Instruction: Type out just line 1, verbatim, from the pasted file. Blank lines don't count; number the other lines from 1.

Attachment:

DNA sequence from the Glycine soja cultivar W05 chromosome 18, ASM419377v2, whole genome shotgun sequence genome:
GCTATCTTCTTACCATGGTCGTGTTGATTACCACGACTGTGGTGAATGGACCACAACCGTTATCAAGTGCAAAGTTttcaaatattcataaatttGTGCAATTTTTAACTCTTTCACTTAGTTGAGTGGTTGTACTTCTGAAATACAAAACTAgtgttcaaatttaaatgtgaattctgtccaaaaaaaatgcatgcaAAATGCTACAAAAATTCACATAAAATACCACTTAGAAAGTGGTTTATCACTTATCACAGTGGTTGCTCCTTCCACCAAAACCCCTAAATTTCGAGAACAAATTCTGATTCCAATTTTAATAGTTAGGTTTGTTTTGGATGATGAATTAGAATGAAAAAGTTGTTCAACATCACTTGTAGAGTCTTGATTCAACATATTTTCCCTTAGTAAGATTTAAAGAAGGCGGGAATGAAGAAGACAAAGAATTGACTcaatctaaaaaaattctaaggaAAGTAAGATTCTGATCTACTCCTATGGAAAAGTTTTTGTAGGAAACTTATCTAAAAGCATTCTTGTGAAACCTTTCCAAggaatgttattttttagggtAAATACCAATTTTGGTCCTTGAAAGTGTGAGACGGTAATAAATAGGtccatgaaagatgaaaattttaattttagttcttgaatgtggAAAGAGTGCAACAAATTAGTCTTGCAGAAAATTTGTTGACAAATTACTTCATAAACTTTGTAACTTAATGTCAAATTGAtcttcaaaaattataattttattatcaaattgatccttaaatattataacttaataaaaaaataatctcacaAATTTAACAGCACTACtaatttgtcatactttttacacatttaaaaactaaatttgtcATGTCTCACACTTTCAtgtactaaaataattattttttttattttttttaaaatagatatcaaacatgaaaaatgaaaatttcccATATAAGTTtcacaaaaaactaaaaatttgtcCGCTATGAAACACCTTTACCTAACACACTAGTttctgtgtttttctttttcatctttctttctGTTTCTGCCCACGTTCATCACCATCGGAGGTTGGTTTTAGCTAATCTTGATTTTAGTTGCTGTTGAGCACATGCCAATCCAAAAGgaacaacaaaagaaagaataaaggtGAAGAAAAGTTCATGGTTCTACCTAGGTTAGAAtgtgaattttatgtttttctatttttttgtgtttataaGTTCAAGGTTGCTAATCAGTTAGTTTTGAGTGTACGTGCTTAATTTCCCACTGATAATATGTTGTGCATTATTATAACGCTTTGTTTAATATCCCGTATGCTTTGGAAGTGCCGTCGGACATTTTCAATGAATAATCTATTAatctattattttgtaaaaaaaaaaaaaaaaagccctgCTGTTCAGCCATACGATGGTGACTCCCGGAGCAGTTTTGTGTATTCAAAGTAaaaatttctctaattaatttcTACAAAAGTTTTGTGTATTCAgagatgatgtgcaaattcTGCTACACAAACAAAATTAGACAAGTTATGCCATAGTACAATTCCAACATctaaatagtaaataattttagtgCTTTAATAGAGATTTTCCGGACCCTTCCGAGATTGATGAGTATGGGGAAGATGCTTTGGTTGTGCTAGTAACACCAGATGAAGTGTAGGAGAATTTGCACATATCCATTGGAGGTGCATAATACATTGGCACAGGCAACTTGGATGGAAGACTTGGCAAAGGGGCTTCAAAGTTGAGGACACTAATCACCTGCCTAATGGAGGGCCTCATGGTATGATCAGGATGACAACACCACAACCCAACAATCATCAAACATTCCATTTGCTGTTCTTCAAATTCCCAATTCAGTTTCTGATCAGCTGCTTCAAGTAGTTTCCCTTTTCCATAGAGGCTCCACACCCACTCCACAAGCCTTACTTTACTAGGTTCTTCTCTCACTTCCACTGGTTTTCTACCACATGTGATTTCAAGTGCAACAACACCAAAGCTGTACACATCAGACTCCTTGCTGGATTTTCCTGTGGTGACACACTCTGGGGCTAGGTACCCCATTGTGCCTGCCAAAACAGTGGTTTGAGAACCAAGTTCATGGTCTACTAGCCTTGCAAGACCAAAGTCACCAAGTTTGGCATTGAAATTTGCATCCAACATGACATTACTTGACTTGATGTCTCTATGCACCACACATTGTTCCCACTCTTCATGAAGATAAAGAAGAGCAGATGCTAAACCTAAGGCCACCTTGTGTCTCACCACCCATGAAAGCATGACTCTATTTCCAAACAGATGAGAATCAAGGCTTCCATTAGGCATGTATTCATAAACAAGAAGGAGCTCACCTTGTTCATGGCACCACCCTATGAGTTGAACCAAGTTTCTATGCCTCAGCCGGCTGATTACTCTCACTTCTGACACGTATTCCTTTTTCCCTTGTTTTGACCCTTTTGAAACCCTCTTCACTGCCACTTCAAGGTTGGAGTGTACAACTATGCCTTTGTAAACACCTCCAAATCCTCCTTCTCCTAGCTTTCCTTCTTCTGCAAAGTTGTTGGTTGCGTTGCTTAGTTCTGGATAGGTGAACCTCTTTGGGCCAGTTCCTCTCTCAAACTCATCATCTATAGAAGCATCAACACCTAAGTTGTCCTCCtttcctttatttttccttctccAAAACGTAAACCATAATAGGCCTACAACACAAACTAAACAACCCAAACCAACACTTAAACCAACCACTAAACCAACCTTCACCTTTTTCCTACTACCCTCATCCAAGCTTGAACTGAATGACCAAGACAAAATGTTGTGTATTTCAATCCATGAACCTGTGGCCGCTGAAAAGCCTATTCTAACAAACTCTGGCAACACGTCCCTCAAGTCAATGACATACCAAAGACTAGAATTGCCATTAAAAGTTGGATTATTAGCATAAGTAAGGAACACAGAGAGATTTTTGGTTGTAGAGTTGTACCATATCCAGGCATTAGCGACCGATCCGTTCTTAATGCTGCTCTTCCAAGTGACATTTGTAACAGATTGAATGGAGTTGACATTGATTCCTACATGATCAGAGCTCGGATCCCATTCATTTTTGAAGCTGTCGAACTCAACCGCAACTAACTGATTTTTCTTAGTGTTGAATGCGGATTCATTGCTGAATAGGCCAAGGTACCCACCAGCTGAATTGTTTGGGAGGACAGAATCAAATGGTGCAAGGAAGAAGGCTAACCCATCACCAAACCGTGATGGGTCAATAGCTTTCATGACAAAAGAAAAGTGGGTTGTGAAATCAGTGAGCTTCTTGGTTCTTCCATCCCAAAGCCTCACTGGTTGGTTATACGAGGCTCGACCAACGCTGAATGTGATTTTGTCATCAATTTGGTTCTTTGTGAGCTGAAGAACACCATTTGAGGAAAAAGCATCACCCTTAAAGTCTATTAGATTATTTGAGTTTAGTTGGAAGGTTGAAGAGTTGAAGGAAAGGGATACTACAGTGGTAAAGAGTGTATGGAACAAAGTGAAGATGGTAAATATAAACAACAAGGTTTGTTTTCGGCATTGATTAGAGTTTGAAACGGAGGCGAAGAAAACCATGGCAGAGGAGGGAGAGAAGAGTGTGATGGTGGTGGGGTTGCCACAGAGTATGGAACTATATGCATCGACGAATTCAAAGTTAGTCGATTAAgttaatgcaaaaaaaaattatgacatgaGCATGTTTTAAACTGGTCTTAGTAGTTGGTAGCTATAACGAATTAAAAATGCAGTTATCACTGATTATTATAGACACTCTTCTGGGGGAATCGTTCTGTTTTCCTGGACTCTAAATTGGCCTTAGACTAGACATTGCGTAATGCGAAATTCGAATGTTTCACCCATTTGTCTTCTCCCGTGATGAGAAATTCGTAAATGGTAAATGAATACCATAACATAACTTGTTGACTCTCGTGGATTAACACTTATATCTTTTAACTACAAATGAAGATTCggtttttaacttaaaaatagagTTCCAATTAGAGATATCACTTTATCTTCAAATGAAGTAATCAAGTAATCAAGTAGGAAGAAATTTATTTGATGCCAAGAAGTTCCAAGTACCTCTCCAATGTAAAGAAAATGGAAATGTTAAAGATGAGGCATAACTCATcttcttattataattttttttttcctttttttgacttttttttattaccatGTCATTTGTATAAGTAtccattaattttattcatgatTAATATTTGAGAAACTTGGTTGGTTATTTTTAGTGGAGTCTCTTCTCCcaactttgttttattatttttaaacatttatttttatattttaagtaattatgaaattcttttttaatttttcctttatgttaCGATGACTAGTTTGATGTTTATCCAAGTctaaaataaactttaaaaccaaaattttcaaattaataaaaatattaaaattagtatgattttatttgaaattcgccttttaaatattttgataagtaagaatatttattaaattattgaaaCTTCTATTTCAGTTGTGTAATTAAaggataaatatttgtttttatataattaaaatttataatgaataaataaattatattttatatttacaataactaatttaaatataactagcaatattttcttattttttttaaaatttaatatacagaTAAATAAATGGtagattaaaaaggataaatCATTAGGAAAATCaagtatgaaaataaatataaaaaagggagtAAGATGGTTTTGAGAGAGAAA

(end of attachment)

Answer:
DNA sequence from the Glycine soja cultivar W05 chromosome 18, ASM419377v2, whole genome shotgun sequence genome: